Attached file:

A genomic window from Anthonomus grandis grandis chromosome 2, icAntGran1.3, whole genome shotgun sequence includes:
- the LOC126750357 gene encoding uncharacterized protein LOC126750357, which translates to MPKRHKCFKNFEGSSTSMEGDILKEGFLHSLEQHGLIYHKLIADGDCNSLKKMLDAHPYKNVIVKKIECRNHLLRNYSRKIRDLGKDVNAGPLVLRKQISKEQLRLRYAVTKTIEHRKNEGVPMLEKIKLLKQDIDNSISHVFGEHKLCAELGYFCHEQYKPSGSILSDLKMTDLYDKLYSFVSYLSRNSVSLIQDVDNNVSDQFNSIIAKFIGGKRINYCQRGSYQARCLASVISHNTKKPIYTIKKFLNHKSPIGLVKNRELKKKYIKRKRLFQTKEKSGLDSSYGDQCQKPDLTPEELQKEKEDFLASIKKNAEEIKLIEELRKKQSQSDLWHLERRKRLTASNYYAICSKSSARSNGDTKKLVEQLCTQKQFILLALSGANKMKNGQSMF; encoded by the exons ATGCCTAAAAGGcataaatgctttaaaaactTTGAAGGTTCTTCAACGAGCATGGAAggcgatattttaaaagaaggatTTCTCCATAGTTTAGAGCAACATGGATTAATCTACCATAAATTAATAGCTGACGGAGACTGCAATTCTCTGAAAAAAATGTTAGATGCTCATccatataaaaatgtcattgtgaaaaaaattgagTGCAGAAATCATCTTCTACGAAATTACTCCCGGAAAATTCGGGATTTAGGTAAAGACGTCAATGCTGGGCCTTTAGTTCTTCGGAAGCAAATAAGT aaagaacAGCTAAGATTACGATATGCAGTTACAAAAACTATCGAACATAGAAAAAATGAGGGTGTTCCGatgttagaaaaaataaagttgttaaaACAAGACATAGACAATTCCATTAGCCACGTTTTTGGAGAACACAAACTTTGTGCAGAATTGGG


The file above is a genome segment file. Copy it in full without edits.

A genomic window from Anthonomus grandis grandis chromosome 2, icAntGran1.3, whole genome shotgun sequence includes:
- the LOC126750357 gene encoding uncharacterized protein LOC126750357, which translates to MPKRHKCFKNFEGSSTSMEGDILKEGFLHSLEQHGLIYHKLIADGDCNSLKKMLDAHPYKNVIVKKIECRNHLLRNYSRKIRDLGKDVNAGPLVLRKQISKEQLRLRYAVTKTIEHRKNEGVPMLEKIKLLKQDIDNSISHVFGEHKLCAELGYFCHEQYKPSGSILSDLKMTDLYDKLYSFVSYLSRNSVSLIQDVDNNVSDQFNSIIAKFIGGKRINYCQRGSYQARCLASVISHNTKKPIYTIKKFLNHKSPIGLVKNRELKKKYIKRKRLFQTKEKSGLDSSYGDQCQKPDLTPEELQKEKEDFLASIKKNAEEIKLIEELRKKQSQSDLWHLERRKRLTASNYYAICSKSSARSNGDTKKLVEQLCTQKQFILLALSGANKMKNGQSMF; encoded by the exons ATGCCTAAAAGGcataaatgctttaaaaactTTGAAGGTTCTTCAACGAGCATGGAAggcgatattttaaaagaaggatTTCTCCATAGTTTAGAGCAACATGGATTAATCTACCATAAATTAATAGCTGACGGAGACTGCAATTCTCTGAAAAAAATGTTAGATGCTCATccatataaaaatgtcattgtgaaaaaaattgagTGCAGAAATCATCTTCTACGAAATTACTCCCGGAAAATTCGGGATTTAGGTAAAGACGTCAATGCTGGGCCTTTAGTTCTTCGGAAGCAAATAAGT aaagaacAGCTAAGATTACGATATGCAGTTACAAAAACTATCGAACATAGAAAAAATGAGGGTGTTCCGatgttagaaaaaataaagttgttaaaACAAGACATAGACAATTCCATTAGCCACGTTTTTGGAGAACACAAACTTTGTGCAGAATTGGG